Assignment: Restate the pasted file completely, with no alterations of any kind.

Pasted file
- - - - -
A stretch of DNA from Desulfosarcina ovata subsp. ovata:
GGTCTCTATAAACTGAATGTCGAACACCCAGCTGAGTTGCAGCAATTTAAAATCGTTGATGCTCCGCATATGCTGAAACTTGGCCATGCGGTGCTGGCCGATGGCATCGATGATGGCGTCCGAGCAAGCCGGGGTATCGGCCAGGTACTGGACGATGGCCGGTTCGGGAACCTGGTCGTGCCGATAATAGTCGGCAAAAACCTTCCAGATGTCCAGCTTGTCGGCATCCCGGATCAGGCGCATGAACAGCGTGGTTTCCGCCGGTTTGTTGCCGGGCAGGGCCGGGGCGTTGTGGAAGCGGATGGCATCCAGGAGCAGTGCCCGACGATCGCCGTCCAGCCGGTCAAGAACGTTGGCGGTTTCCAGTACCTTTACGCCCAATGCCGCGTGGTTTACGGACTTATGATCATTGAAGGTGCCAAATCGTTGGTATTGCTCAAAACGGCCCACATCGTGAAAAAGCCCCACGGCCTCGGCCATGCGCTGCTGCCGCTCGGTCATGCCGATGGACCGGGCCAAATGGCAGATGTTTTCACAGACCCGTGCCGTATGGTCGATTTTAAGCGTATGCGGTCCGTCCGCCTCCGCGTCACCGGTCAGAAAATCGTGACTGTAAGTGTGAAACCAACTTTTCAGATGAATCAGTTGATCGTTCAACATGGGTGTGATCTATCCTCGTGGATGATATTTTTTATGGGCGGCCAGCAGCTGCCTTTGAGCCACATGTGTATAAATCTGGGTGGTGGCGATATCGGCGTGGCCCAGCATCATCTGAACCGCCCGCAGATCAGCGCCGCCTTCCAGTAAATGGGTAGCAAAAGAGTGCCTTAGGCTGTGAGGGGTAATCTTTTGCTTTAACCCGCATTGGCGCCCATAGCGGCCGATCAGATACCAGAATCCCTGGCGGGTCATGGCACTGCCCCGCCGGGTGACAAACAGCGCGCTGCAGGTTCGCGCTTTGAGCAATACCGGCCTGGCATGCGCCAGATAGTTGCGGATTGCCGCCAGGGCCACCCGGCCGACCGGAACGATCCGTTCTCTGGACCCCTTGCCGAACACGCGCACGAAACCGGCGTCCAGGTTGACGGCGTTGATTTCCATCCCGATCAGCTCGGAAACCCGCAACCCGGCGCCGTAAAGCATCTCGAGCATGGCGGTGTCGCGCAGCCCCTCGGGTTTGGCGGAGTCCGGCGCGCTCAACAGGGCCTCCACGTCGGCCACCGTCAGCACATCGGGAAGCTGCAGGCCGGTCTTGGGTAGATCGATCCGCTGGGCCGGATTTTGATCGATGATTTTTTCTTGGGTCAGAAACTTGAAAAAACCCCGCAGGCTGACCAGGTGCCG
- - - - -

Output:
A stretch of DNA from Desulfosarcina ovata subsp. ovata:
GGTCTCTATAAACTGAATGTCGAACACCCAGCTGAGTTGCAGCAATTTAAAATCGTTGATGCTCCGCATATGCTGAAACTTGGCCATGCGGTGCTGGCCGATGGCATCGATGATGGCGTCCGAGCAAGCCGGGGTATCGGCCAGGTACTGGACGATGGCCGGTTCGGGAACCTGGTCGTGCCGATAATAGTCGGCAAAAACCTTCCAGATGTCCAGCTTGTCGGCATCCCGGATCAGGCGCATGAACAGCGTGGTTTCCGCCGGTTTGTTGCCGGGCAGGGCCGGGGCGTTGTGGAAGCGGATGGCATCCAGGAGCAGTGCCCGACGATCGCCGTCCAGCCGGTCAAGAACGTTGGCGGTTTCCAGTACCTTTACGCCCAATGCCGCGTGGTTTACGGACTTATGATCATTGAAGGTGCCAAATCGTTGGTATTGCTCAAAACGGCCCACATCGTGAAAAAGCCCCACGGCCTCGGCCATGCGCTGCTGCCGCTCGGTCATGCCGATGGACCGGGCCAAATGGCAGATGTTTTCACAGACCCGTGCCGTATGGTCGATTTTAAGCGTATGCGGTCCGTCCGCCTCCGCGTCACCGGTCAGAAAATCGTGACTGTAAGTGTGAAACCAACTTTTCAGATGAATCAGTTGATCGTTCAACATGGGTGTGATCTATCCTCGTGGATGATATTTTTTATGGGCGGCCAGCAGCTGCCTTTGAGCCACATGTGTATAAATCTGGGTGGTGGCGATATCGGCGTGGCCCAGCATCATCTGAACCGCCCGCAGATCAGCGCCGCCTTCCAGTAAATGGGTAGCAAAAGAGTGCCTTAGGCTGTGAGGGGTAATCTTTTGCTTTAACCCGCATTGGCGCCCATAGCGGCCGATCAGATACCAGAATCCCTGGCGGGTCATGGCACTGCCCCGCCGGGTGACAAACAGCGCGCTGCAGGTTCGCGCTTTGAGCAATACCGGCCTGGCATGCGCCAGATAGTTGCGGATTGCCGCCAGGGCCACCCGGCCGACCGGAACGATCCGTTCTCTGGACCCCTTGCCGAACACGCGCACGAAACCGGCGTCCAGGTTGACGGCGTTGATTTCCATCCCGATCAGCTCGGAAACCCGCAACCCGGCGCCGTAAAGCATCTCGAGCATGGCGGTGTCGCGCAGCCCCTCGGGTTTGGCGGAGTCCGGCGCGCTCAACAGGGCCTCCACGTCGGCCACCGTCAGCACATCGGGAAGCTGCAGGCCGGTCTTGGGTAGATCGATCCGCTGGGCCGGATTTTGATCGATGATTTTTTCTTGGGTCAGAAACTTGAAAAAACCCCGCAGGCTGACCAGGTGCCG